What happens when your alien visitor and potential savior decided to go “off script?” Kaptara continues its skewed take on a familiar story structure, as Keith refuses to follow his role in this new barbarian world. So of course when he *does* try to join the narrative, something *else* goes horribly wrong.

The comic continues its irreverent mashup of modern and classic sensibilities. There is a style to the art that is both retro, reminiscent of some 70s style caricature, and modern, with vibrant color palettes and layered shadows and textures. There are common sci-fi/fantasy tropes such as annoying droids and strange animal mounts, but we have a gay male lead and a mentally stunted prince. It all results in a truly “alien” world, one that gives the reader an unfamiliar landscape and a feeling that truly anything can happen in this different world.

The focus on our main character Keith brings for some strong individual voice to his dialogue as well as some poignant character moments. He seems unnaturally calm about his new surroundings, but there are more than a few cracks in this exterior that show how complex he really feels about the situation. The supporting cast gets their fair share, and there’s a combination of dialogue with judicious use of silence/space that presents some strong and unique personalities. There’s no need for elaborate exposition as the readers sense the complexity of the relationships between the Queen and Manton.

So when you combine all of this together, you have this strange mishmash of style, character, and tone, retro and modern, that is presented completely earnestly that nevertheless results in humor. The unexpected things that happen in this alien world, the grotesque creatures and their integration into vehicles and even castles, and Keith’s attitude that’s both flappable and fragile— it’s all completely entertaining. It’s not a one-liner or stand up style jokey comicbook, but you end up reading the book with this strange smile askew your face… until you are shocked again but another sudden, and even violent, shift.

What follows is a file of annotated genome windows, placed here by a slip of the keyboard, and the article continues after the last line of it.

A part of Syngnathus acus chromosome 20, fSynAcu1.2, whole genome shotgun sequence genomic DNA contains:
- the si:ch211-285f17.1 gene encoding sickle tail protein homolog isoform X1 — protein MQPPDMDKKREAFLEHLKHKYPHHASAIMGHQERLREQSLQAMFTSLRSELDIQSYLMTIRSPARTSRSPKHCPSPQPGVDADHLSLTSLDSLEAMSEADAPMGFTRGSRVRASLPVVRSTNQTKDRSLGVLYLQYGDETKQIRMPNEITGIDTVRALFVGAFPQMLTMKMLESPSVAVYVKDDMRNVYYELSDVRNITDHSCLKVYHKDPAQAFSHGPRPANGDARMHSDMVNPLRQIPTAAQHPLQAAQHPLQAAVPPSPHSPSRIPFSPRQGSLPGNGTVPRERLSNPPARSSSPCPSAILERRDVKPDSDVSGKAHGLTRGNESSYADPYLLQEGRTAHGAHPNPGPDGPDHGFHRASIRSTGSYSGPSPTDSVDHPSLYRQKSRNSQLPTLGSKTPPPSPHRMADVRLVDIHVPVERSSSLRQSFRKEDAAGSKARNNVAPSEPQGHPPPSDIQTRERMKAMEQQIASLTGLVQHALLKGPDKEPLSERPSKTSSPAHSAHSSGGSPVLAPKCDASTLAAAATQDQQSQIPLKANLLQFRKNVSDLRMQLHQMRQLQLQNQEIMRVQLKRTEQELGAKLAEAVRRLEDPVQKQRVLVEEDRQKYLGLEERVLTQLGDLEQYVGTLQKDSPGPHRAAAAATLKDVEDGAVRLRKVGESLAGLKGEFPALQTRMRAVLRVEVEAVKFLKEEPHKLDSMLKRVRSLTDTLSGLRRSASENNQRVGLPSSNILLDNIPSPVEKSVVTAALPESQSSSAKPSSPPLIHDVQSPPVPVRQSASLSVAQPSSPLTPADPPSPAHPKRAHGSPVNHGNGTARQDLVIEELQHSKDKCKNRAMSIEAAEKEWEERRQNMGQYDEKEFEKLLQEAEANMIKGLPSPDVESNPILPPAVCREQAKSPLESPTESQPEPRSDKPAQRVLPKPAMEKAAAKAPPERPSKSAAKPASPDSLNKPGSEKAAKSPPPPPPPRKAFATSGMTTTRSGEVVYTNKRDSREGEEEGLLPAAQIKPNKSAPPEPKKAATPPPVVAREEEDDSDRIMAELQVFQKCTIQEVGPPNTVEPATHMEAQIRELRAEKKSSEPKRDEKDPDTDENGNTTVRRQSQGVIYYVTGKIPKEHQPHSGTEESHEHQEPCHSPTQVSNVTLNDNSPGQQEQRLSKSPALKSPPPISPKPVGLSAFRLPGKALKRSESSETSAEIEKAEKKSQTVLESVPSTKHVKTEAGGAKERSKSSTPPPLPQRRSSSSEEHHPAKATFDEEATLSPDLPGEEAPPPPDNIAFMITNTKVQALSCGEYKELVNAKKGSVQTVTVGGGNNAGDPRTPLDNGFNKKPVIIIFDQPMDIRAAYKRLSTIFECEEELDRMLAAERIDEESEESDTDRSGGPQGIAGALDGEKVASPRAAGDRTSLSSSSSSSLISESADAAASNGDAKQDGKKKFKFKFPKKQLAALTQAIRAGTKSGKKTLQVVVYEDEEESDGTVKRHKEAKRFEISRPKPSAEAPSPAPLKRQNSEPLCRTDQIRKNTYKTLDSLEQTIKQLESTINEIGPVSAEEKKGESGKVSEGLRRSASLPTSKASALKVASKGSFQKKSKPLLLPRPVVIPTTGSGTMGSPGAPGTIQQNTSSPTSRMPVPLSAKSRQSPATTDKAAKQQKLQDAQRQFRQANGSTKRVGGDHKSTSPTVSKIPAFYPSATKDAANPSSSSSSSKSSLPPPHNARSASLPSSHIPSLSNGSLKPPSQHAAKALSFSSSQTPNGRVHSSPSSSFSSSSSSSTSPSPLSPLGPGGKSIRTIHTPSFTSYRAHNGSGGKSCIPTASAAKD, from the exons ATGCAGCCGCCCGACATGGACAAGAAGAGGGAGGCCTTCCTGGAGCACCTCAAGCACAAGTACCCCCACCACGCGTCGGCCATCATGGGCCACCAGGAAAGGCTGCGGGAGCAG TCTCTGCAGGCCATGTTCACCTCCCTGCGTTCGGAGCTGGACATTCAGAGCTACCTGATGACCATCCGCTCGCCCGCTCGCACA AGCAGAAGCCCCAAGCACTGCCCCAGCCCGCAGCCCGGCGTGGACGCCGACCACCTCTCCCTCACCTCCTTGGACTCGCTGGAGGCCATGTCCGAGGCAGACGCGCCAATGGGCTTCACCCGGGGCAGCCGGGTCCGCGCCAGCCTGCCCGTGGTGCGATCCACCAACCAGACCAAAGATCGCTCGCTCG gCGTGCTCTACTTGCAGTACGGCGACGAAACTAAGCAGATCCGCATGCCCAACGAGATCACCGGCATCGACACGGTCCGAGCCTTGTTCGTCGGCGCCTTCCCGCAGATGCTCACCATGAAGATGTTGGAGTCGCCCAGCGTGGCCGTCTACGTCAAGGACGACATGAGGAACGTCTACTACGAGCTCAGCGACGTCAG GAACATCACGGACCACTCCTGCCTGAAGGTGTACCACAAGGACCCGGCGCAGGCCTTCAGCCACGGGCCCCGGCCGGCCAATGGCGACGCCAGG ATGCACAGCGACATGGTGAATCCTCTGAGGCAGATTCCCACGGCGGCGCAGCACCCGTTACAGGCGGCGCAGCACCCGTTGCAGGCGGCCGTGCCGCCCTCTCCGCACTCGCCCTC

It’s a “funny” thing that defies our expectation— the villain Skullthor is apparently already invading Earth, but whereas in most stories this would be the main event, this time it’s just a plot MacGuffin that allows the *real* story, about Keith and Mantor’s responsibilities to their worlds, that’s getting played out.

Grade

A

Conclusion

Kaptara can be a confusing comicbook to pin down, since it takes its cue from many different sources. The result is a head-trippy mash-up of expectations that constantly surprises and intrigues. It’s a visual trip as well, with eye-popping palettes and fantastically distorted caricatures and creatures. Can something be completely earnest while being a send-up of the very stories it's presenting? Sure it can! And it makes for a damn entertaining read, too.